The Times took a skeptical view of the issue, reporting that the incidence of "slavery" in the Ivory Coast has been exaggerated and suggesting that child labor there is inevitable, impossible to quantify, and ultimately beyond our control.
The Times' conclusions were so contrary to Knight Ridder's that some KR employees are wondering if the Times deliberately tried to knock down a competitor's exposé and reduce its chances of getting a Pulitzer. While the Times story referred to "reports of widespread abuse," it made no mention of Knight Ridder's series.
Rosenthal denies that the Times was attacking Knight Ridder. "I had no idea that Knight Ridder had published anything until after Nori had written his story and filed it, and I don't know whether Nori read it," he said. "Any suggestion that the Times went into this with the intention of knocking down Knight Ridder is ridiculous. . . . I couldn't give a rat's ass about their series. They have their audience, and we have ours."
Once he got that off his chest, Rosenthal added, "I knew we were going to get some heat, because of the very widespread belief that there is child slave labor in the cocoa fields." In the past few months, he says, "The British press went bananas," suggesting that "every time you bite into a Snickers bar, you're whipping a slave on the Ivory Coast." But when the Times sent Onishi to investigate, he found no "examples of outright slavery," Rosenthal says, just, well, "child exploitation on a very serious scale."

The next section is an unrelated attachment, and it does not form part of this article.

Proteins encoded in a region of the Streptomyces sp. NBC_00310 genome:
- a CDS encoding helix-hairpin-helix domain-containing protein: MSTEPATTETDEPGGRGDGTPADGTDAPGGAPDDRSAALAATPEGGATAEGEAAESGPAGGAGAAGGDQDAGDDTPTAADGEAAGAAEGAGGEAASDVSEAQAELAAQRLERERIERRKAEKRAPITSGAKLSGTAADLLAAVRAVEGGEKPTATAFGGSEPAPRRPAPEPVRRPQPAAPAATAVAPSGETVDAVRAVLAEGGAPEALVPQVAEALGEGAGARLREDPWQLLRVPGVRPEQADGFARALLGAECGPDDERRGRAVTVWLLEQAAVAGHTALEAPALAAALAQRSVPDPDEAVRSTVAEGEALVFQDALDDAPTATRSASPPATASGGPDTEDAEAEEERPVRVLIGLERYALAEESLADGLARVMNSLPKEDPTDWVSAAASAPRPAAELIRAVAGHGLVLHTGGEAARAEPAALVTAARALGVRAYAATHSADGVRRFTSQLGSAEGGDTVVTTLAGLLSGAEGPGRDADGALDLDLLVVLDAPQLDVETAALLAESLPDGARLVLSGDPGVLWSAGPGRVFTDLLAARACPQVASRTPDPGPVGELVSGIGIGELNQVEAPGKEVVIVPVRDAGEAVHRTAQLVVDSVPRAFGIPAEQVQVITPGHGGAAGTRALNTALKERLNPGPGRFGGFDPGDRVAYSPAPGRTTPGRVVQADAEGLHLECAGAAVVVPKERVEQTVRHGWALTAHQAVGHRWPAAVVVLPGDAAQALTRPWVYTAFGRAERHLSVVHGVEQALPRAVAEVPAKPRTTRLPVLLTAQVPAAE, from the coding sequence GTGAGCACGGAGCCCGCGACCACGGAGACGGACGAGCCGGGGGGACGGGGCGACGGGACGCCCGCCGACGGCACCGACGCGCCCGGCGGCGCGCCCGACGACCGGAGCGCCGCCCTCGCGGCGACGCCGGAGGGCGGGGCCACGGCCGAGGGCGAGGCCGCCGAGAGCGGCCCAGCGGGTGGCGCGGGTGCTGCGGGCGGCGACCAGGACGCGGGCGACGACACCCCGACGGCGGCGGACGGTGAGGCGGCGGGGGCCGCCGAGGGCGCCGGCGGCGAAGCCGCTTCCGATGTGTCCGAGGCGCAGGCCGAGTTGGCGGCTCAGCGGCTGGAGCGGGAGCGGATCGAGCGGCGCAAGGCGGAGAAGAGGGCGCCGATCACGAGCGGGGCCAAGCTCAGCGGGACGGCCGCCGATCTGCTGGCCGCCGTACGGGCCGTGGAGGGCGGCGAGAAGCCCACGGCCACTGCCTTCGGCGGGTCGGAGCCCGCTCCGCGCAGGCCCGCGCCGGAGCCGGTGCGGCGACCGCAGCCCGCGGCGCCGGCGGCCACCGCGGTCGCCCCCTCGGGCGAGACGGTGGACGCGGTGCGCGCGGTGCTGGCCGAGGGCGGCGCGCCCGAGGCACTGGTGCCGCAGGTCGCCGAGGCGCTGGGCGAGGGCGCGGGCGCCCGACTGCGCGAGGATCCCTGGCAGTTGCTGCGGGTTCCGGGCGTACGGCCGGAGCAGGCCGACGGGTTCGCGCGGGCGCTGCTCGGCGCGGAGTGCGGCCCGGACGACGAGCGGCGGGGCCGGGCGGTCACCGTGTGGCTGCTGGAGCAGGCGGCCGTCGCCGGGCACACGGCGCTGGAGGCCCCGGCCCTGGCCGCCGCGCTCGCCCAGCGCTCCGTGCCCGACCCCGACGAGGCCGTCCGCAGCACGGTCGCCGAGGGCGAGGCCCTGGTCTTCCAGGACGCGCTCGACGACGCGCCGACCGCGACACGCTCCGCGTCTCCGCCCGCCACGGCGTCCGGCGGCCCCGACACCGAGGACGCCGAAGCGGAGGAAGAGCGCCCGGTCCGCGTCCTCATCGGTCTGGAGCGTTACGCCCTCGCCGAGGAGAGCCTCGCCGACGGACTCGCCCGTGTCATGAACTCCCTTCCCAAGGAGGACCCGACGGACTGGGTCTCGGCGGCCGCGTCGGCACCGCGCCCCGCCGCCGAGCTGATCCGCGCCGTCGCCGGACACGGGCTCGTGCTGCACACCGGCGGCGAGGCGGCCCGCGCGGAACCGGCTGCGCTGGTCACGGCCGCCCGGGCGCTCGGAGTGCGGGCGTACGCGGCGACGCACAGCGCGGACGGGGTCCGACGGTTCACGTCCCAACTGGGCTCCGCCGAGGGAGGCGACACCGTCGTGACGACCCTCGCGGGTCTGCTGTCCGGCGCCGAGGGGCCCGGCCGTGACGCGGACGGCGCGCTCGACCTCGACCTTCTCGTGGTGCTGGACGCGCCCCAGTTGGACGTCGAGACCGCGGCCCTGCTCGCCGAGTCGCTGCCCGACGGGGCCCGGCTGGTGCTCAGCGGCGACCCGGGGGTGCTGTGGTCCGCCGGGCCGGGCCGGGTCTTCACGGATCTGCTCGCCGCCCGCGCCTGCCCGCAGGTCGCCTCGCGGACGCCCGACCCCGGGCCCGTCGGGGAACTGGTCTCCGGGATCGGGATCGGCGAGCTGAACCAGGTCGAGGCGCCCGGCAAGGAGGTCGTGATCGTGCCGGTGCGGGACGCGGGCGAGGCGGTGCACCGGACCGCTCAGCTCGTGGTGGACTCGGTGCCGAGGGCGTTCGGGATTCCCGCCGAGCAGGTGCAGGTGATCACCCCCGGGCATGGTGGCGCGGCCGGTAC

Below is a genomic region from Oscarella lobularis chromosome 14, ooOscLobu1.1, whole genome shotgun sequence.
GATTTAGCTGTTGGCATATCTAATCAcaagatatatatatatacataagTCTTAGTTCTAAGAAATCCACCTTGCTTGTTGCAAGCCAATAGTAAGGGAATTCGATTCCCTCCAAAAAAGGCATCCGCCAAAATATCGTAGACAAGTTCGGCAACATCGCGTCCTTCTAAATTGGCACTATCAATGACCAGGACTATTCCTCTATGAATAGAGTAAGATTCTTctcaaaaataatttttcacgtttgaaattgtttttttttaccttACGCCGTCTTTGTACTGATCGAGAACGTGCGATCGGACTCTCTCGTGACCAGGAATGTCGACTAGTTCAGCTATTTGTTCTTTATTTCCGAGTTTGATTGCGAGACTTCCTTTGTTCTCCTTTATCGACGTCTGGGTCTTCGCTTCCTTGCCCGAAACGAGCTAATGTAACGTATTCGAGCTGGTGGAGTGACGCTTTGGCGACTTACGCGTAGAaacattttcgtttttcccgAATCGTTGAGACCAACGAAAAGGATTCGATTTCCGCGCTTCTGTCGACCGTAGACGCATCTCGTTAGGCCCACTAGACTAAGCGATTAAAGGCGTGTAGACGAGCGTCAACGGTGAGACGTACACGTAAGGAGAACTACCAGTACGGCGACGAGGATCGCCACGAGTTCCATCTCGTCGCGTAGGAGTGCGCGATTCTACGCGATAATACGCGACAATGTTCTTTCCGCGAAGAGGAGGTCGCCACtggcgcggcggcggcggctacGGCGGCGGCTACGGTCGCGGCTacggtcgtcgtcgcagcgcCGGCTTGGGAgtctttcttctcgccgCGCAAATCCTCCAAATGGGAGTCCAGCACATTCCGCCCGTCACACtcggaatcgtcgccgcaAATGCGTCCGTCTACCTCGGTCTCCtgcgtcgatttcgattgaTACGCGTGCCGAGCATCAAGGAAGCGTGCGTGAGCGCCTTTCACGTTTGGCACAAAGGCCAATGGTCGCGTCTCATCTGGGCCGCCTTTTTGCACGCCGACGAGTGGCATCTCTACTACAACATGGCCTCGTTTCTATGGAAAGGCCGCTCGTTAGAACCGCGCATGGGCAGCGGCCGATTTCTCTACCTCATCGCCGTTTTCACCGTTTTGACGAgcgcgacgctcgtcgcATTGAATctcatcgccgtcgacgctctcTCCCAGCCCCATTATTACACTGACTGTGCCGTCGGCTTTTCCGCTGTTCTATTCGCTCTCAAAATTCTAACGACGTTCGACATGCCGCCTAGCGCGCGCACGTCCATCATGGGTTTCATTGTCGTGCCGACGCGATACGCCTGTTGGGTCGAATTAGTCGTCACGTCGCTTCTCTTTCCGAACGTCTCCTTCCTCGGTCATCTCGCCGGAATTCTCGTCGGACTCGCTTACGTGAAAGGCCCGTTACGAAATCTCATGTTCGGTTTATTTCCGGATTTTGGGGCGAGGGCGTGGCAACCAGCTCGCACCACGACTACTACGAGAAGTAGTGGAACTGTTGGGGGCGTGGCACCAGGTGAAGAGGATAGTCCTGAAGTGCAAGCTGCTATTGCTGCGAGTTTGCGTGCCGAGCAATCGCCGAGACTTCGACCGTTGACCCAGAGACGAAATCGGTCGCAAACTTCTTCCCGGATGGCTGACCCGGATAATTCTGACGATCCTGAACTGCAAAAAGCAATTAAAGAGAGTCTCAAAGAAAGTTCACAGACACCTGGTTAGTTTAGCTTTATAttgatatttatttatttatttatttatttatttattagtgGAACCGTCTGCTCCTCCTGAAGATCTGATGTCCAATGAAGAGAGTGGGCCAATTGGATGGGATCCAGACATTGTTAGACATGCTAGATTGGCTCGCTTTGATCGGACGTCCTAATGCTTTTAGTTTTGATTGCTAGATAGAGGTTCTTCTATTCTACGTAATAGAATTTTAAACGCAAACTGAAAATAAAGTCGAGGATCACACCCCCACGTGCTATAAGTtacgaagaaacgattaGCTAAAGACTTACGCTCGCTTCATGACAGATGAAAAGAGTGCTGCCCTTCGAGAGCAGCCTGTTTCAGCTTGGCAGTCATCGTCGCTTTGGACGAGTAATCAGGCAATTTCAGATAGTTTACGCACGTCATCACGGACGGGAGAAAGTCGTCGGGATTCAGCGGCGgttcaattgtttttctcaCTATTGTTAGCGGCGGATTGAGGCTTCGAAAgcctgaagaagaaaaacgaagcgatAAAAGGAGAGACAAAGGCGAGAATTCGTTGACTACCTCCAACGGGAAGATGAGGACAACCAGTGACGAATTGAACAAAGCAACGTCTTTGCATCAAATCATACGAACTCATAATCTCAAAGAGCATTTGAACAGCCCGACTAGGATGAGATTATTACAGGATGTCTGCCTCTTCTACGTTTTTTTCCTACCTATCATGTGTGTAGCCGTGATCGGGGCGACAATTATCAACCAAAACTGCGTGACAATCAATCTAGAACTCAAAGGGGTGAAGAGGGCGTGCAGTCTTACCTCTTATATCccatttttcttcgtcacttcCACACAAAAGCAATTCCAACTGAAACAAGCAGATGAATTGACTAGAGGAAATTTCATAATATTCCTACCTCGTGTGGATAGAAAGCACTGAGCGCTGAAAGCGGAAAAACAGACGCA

To introduce the issue, the Times told the story of a teen from Mali who had been sold to a cocoa farmer, then cheated out of a year's worth of wages. Exploitation? You bet. But Onishi soon dropped the boy to introduce his true premise: During a weeklong investigation, the Times had found "only a handful of children" smuggled into the country by traffickers. Instead, most of the children were working in the Ivory Coast with their parents' consent.
The Times adopted the stance of the Ivory Coast's agriculture minister, who has called the abuse "marginal" and has shunned the term "slavery"too reminiscent of whips and chains. The Times used a different term: "the bondage of poverty."
The paper was also skeptical about the utility of the proposed labeling. Such an effort would be "meaningless," the Times argued, because investigators would have to traipse through the forest for hours to find the children and determine whether or not they were slaves.